Saturday, July 10, 2010
Touring Heritage Key Using Explorer HUDs
Location: Ancient Egypt
For some time, Viv Trafalgar has been after me to come back to a few regions in Heritage Key to see how the HUDs now available enrich an explorer's encounter with the past.
I have to say, these were just what I'd have wished to have for The House of Usher roleplay with my classes last year. The easy-to-master interface, shown here, provides a number of tasks for the adventurer. When all of the tasks are complete in a section, the explorer gets a prize.
Using the HUDs
I began at Amarna, and the HUD told me to visit several sites. For this part of the experience, Viv gave me a primer on the current version of the HUD (here's a sample from the Valley of the Kings):
Viv: each tab - uncover - envision - explore
Viv: has a quest attached to it
Viv: the first is finding four clay tablets, another is doing tasks around the household.
Viv: when you do [all the household tasks] you get a ring that lets you dance like an Egyptian
I began at the river's edge, where, upon clicking on the reeds, I began to gather them. This led to my first task's completion, and I learned something about how the ancient Egyptians used the river, as well as its flora, to sustain themselves.
Being the mummy-hunter that I am, I had to send the avatar to Valley of the Kings, where a HUD can be found at Howard Carter's camp. I'd already gotten a mask of Anubis on a prior visit, after figuring out the hieroglyphics in the mural room (with some hints from Viv).
I explored for some time, getting four of Carter's missing journal pages. I also got a stylin' bead necklace.
There's more to the HUDs than prizes, however:
Viv: at the top, there is a map button and a 'small' button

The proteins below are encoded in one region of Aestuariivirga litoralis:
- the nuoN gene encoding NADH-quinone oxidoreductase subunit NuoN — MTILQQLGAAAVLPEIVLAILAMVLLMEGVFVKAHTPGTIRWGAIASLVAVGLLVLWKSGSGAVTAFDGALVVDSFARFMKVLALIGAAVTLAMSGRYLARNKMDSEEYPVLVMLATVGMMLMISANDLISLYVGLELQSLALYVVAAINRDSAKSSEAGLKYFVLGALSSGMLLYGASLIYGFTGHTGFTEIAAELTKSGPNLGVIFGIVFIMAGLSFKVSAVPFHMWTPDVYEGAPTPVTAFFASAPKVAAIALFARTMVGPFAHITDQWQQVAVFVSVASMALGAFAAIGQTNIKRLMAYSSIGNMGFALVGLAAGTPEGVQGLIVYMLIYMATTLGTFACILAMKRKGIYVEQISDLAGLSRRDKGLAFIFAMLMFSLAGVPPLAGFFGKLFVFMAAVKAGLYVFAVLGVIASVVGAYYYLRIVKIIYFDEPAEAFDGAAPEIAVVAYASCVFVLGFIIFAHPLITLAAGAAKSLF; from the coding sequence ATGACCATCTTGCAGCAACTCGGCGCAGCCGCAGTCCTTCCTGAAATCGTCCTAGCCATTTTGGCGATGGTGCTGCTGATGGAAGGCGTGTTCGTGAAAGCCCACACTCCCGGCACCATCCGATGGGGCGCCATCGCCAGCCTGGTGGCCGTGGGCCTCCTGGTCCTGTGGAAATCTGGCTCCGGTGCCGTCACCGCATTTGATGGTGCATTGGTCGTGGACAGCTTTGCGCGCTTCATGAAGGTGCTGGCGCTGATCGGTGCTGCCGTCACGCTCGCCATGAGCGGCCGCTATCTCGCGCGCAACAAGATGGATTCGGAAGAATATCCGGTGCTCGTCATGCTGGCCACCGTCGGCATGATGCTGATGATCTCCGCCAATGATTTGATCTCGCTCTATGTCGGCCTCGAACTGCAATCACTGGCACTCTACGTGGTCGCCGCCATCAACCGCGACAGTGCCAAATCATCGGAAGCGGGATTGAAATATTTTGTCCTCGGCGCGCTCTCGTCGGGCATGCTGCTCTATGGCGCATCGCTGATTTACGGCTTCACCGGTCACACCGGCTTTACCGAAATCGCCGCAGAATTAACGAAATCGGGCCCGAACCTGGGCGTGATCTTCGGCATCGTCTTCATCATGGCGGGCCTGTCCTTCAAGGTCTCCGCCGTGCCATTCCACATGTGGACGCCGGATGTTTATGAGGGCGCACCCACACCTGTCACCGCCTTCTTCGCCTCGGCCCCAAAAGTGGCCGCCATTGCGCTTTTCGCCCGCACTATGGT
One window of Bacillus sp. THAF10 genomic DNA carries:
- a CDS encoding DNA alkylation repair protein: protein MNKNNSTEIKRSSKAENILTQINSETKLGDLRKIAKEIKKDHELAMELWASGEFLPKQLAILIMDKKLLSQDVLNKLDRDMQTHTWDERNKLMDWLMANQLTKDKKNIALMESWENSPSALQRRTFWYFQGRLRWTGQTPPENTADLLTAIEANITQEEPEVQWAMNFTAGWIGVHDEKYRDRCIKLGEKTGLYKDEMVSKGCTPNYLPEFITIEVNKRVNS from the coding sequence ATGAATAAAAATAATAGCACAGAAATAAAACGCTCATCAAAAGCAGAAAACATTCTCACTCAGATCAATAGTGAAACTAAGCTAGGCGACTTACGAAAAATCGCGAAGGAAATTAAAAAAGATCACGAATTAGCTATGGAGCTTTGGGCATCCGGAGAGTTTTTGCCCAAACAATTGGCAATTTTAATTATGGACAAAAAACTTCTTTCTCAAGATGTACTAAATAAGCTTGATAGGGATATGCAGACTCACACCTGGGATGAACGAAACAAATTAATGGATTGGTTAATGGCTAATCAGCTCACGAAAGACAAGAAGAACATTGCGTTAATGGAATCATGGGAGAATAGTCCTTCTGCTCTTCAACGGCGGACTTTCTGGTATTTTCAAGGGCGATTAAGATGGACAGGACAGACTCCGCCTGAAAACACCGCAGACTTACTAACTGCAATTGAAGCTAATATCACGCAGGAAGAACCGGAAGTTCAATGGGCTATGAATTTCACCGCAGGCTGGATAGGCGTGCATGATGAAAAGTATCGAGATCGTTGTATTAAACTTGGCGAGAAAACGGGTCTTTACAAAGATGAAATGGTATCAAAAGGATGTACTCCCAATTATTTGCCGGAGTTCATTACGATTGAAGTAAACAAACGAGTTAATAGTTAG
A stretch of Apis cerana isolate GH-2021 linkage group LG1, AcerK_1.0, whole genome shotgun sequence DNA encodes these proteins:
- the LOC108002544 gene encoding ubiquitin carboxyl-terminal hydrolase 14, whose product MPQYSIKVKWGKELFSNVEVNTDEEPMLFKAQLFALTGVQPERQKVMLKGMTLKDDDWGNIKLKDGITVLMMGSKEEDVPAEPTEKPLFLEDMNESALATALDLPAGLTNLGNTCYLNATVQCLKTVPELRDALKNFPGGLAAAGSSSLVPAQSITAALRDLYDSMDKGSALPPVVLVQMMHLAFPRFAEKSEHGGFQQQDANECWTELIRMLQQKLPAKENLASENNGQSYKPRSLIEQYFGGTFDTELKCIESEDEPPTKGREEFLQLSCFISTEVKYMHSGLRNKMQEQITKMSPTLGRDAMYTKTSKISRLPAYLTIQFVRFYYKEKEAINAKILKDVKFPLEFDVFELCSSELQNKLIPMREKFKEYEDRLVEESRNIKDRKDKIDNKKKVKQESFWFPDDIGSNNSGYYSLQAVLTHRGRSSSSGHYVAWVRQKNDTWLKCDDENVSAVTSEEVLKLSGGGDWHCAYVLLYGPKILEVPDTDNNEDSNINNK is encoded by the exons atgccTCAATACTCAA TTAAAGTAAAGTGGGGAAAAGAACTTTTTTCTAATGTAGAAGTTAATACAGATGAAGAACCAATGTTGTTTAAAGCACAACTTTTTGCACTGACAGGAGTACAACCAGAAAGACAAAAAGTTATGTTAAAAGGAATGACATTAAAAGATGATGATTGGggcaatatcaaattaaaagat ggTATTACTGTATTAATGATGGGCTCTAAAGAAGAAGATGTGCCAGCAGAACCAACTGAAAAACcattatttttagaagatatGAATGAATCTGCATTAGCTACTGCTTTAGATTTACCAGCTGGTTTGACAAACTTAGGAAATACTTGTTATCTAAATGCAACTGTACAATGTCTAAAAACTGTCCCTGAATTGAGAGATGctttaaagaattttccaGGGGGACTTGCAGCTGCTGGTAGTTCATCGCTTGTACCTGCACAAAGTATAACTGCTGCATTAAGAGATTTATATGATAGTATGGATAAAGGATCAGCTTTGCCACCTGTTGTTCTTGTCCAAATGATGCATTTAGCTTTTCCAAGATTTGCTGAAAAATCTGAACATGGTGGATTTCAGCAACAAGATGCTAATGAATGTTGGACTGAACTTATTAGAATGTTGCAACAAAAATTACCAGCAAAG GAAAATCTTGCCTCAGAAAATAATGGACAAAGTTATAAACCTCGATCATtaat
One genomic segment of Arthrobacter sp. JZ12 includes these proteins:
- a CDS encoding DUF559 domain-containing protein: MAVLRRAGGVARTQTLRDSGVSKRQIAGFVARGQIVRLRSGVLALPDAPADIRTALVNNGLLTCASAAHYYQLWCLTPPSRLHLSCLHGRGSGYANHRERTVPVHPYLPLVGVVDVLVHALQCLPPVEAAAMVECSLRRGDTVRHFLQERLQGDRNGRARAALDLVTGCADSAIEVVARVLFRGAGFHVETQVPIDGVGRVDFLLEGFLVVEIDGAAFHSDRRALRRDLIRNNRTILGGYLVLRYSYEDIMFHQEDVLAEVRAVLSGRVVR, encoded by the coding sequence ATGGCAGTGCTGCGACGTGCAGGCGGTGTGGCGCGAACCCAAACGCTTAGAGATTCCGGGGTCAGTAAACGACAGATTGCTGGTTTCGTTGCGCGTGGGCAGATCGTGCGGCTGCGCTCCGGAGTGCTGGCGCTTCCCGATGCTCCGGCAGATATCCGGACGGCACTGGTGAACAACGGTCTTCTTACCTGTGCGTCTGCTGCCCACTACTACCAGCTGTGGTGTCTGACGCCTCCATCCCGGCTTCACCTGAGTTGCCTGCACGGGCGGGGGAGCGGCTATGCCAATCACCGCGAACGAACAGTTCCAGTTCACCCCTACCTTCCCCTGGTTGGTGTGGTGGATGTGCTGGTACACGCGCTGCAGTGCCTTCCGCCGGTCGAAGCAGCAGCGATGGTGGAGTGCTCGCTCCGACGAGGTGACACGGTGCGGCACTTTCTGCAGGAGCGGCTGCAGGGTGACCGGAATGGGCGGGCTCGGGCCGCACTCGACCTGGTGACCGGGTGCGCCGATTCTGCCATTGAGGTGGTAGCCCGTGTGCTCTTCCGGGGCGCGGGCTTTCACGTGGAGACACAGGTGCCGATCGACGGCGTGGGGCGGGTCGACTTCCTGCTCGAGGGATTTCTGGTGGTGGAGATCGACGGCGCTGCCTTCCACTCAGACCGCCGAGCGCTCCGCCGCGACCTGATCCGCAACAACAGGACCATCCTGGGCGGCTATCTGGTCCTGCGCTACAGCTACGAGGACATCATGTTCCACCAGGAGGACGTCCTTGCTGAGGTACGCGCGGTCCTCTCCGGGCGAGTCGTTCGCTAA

Iggyo Heritage: very nice for a first effort! Having a Web page in the viewer...familiar metaphor
Viv: clicking 'map' will pop up an aerial map
Viv: that will go away when you click it
Viv: click the envision tab so quests are explained
Viv: but they are also logged so visitors can engage in multiple quests simultaneously. There are more suprises on the way, too.
The Valley of the Kings has grown in scope since my last exploration. I found more useful interactive features, like this display about Harry Burton's role in the excavations.
Other objects loaded web pages (here's an example) from Heritage Key's rich library of 2D Web materials.
Other clues have to be unearthed, and when they do, some of them provide links to videos or other content to help solve the riddles of the architectural site. In this video linked to a clue I dug up, Fiona, 8th Countess of Carnarvon, gives a tour of the recreated tomb of King Tut at Highclere Castle.
How HUDs deepen immersive learning
As much as I love these Web links, it would be richer for students--if the speed of streaming the content permits--to have these materials inside the Heritage Key experience.
Viv and I talked about how the sort of in-world experience (as opposed to popping up Web sites) deepens learning:
Viv: it was important to have a way for people to reflect on what they did - inworld, not just on a webpage ... that breaks the immersion
Iggyo Heritage: this is brilliant
The hard work of many hours by Rezzable's team shows. All in all, I could have spent many more hours just at the Valley of the Kings. It promises to provide the sort of learning about Antiquity that cannot be done with a textbook or film alone; the immersive simulation brings the Tut dig to life.
Heritage Key content rezzes faster than before, though there is still some lag as pages of Carter's journal loaded for me. That would prove frustrating for students, and I was on a hard-wired connection with a very fast and new laptop.
Now I'm laying my plans for bringing some of this technology to my own pet projects.
For Usher, I could see the HUDs being customized so that the friends of the Ushers might each wear a different one, depending on their roles in the story. One of the group might have to look for medical clues, and when finding them all, s/he might discover a text on Chloral Nitrate, a drug that we decided would have been used to treat the sort of narcolepsy Madeline suffers. Then the student would know that Roderick had been giving his sister too much of the substance, sending her into a coma. A different HUD would lead the student to find the hidden passages and passwords that Roderick uses (and forgets, in his madness) to parts of the House that reveal secrets.
In an interview with AJ Brooks that I'll soon publish here, we agreed that virtual worlds, given the current state of higher education, will remain a "niche" technology. Content such as Heritage Key's merits a larger audience, and the company's initiative with Unity's Web-based viewer may get them the audience they want.